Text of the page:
So I took it easy, had some dinner and hung around Ryan's pit area. With Torq starting so many riders (3 teams of 4 and 2 solo riders) there was always many people hanging about and it was good craic. When it got dark I went to try and get a bit of sleep in our tent. I didn't really sleep and heard that the weather getting worse and worse over night - the wind was howling, the tent sides flapping like crazy and then there was the sound of torrential rain showers coming down. Glad I didn't have to do any night laps myself and curled myself deeper into my sleeping bag!
At 2pm I was curious and had to go out and see how Ryan got on. I went to the Torq van and 'shock': I saw in front of me this person covered from tip to toe in a layer of mud and blood spatters on arms and legs - OH MY GOD! The people coming in from the night laps all looked like they were coming from a war front! I then heard the stories of that the off camber track had completely dissolved and the tracks completely deteriorated - supposedly you couldn't even walk the sections any more but had to slide them! There were stories of people taking more than 3 hours to finish a lap and jesus, you could barely recognize their bikes under all the mud! I felt so sorry for Ryan that I offered to clean Ryan's bike at the Muc-Off area while he was taking a hot shower. The queue for the pressure cleaners was meters long of mud coated people and bikes.... I had to queue for over 45min! Ryan finally came and washed his bike himself so that I could go back to my tent to try and grab another couple of hours of sleep.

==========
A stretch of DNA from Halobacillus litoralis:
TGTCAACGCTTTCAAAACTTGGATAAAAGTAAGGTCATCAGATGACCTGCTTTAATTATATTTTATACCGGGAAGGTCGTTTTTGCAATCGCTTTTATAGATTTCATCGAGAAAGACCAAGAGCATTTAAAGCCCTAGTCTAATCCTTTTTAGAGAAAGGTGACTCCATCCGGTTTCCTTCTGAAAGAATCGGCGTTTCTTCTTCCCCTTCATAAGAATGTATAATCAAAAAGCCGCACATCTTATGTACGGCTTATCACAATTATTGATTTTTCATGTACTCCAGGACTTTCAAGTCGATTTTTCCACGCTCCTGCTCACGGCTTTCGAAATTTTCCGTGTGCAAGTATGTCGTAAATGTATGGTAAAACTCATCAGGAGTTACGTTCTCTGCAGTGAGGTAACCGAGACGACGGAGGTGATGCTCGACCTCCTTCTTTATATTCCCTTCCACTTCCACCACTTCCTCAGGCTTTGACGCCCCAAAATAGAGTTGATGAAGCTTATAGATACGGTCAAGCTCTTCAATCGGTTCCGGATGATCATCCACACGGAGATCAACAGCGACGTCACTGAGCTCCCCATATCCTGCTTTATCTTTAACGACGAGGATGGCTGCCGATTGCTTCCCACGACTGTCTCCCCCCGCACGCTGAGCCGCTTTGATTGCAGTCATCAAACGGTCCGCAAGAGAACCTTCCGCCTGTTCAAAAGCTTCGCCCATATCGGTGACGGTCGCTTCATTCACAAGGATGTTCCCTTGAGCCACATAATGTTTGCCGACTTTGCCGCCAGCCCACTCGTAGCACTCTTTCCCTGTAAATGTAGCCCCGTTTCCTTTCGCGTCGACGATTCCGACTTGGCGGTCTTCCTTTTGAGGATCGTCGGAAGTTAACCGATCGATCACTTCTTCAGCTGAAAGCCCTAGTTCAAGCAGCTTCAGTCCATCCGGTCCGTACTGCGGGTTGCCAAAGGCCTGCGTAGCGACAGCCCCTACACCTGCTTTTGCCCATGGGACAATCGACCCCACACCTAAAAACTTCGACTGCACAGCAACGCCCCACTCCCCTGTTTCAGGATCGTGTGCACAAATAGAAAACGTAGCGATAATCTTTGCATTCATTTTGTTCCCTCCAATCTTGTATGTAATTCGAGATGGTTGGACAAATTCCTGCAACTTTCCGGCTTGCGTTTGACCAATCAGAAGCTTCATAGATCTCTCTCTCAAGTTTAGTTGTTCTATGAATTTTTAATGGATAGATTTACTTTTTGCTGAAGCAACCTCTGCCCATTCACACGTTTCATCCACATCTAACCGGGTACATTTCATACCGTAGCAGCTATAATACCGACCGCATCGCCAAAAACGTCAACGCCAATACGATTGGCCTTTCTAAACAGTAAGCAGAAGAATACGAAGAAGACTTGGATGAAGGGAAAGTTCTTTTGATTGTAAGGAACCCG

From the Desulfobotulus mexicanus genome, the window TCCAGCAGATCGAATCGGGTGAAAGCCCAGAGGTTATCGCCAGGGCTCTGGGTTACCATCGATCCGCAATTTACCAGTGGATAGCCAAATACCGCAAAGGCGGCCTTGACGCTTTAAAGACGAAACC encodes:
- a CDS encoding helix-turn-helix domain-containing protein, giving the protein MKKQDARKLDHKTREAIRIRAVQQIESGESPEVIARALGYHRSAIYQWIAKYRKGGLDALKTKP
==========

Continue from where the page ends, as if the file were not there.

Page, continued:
I got up at about 4:30 when it was getting bright again to check out how my team had done during the night. They told me the same stories from the night, horrendous weather, trails transformed into huge mudslides, and Jamie had sustained a bad scrape from a person sliding into him and the chain ring of her bike scraping into his calf.
It was time for my next lap and was advised to not even attempt to ride the off camber bit. So I set off for my second lap, negotiating through most of the mud quite well on the way up, better than most people around me (all that bad weather training in Ireland finally giving me an advantage), came down well to the lakes and up the grassy climb - but wait, why can't I turn the wheel any more?? Oh flip! My rear derailleur hanger had snapped! Flip flip flip! I scraped off some of the mud to see what I could do, but there wasn't much hope. I tried to carry my bike, but with all that gunk and mud and grass encrusted on it it weighed a ton. I thought about single speeding my bike, but thought it would take too much time. In addition, this was still a slow lap - people walking, so I just thought I'd do my best and run the other 2/3 of the lap. On all of the uphill muddy and off camber bits I was just as fast as everyone else or even faster, but I lost lots of time on all the flatish or slightly downhill or fireroady bits since the wheels just wouldn't turn easily either because of all the mud. I eventually arrived about 1.5 hours after the start, off which I ran over an hour. This meant that we had only lost about 20min in that lap in comparison to other teams, so not all was lost and we were still in 3rd place.
While our mechanics took care of the bike (thank you soooo much!) the course was drying up quickly because of the strong winds, so the rest of the laps were getting faster and faster again. Then Jody had another puncture, his third! (That's why I run tubeless...). My last 2 laps were good fun, I really enjoyed the now almost dry course and we only had to stay ahead of the 4th mixed team since the Scott and SiS team were so far ahead of us that we had no chance to make up lost time. Finally, at 2pm the race was over with us finishing third, 3 laps behind the first two teams and about 15min ahead of the 4th team (Rivette).
The Elite Mixed team podium
So, this was my first Mayhem experience. I want to thank Extra UK/BMC for letting me ride on their team and for the kind lend of the BMC hardtail. Thanks also to Simon and John for washing our bikes after each lap and fixing them - this made things so much easier. Roll on next year!
Full results can be found here. Photos can be found here, here, here and here.